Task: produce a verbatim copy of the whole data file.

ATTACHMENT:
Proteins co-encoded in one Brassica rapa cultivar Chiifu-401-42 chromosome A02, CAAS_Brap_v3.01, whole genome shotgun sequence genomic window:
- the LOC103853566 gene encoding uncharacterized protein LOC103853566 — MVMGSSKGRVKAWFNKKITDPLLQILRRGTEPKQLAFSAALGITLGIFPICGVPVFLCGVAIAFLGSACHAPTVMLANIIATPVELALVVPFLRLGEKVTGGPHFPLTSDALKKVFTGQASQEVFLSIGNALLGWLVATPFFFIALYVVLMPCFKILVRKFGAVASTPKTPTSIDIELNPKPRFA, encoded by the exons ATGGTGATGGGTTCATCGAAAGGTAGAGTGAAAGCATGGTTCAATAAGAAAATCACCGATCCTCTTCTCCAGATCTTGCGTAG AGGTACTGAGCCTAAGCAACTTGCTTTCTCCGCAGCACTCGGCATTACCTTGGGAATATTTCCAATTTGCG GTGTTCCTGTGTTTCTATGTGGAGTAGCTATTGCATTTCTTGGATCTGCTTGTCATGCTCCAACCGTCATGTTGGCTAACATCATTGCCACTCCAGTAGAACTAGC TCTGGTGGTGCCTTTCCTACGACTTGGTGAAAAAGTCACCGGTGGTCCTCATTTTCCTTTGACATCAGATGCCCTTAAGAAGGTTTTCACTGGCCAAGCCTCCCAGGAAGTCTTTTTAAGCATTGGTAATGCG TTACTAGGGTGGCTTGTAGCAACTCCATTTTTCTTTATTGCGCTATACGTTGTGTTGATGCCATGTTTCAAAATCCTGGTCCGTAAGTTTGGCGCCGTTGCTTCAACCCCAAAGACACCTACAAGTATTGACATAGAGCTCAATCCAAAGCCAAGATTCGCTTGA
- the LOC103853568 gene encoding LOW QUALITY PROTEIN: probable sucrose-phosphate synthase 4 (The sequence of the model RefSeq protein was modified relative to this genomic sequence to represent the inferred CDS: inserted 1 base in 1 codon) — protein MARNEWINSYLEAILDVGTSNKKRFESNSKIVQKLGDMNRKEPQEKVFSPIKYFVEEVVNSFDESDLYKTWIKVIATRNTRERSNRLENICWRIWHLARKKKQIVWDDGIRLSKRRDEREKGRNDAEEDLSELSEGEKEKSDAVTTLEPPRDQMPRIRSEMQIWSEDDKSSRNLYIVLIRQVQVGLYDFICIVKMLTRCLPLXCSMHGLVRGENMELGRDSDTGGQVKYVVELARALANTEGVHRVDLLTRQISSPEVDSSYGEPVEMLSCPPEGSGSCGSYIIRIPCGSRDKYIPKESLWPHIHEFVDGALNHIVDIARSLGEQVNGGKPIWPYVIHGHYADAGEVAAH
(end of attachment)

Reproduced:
Proteins co-encoded in one Brassica rapa cultivar Chiifu-401-42 chromosome A02, CAAS_Brap_v3.01, whole genome shotgun sequence genomic window:
- the LOC103853566 gene encoding uncharacterized protein LOC103853566 — MVMGSSKGRVKAWFNKKITDPLLQILRRGTEPKQLAFSAALGITLGIFPICGVPVFLCGVAIAFLGSACHAPTVMLANIIATPVELALVVPFLRLGEKVTGGPHFPLTSDALKKVFTGQASQEVFLSIGNALLGWLVATPFFFIALYVVLMPCFKILVRKFGAVASTPKTPTSIDIELNPKPRFA, encoded by the exons ATGGTGATGGGTTCATCGAAAGGTAGAGTGAAAGCATGGTTCAATAAGAAAATCACCGATCCTCTTCTCCAGATCTTGCGTAG AGGTACTGAGCCTAAGCAACTTGCTTTCTCCGCAGCACTCGGCATTACCTTGGGAATATTTCCAATTTGCG GTGTTCCTGTGTTTCTATGTGGAGTAGCTATTGCATTTCTTGGATCTGCTTGTCATGCTCCAACCGTCATGTTGGCTAACATCATTGCCACTCCAGTAGAACTAGC TCTGGTGGTGCCTTTCCTACGACTTGGTGAAAAAGTCACCGGTGGTCCTCATTTTCCTTTGACATCAGATGCCCTTAAGAAGGTTTTCACTGGCCAAGCCTCCCAGGAAGTCTTTTTAAGCATTGGTAATGCG TTACTAGGGTGGCTTGTAGCAACTCCATTTTTCTTTATTGCGCTATACGTTGTGTTGATGCCATGTTTCAAAATCCTGGTCCGTAAGTTTGGCGCCGTTGCTTCAACCCCAAAGACACCTACAAGTATTGACATAGAGCTCAATCCAAAGCCAAGATTCGCTTGA
- the LOC103853568 gene encoding LOW QUALITY PROTEIN: probable sucrose-phosphate synthase 4 (The sequence of the model RefSeq protein was modified relative to this genomic sequence to represent the inferred CDS: inserted 1 base in 1 codon) — protein MARNEWINSYLEAILDVGTSNKKRFESNSKIVQKLGDMNRKEPQEKVFSPIKYFVEEVVNSFDESDLYKTWIKVIATRNTRERSNRLENICWRIWHLARKKKQIVWDDGIRLSKRRDEREKGRNDAEEDLSELSEGEKEKSDAVTTLEPPRDQMPRIRSEMQIWSEDDKSSRNLYIVLIRQVQVGLYDFICIVKMLTRCLPLXCSMHGLVRGENMELGRDSDTGGQVKYVVELARALANTEGVHRVDLLTRQISSPEVDSSYGEPVEMLSCPPEGSGSCGSYIIRIPCGSRDKYIPKESLWPHIHEFVDGALNHIVDIARSLGEQVNGGKPIWPYVIHGHYADAGEVAAH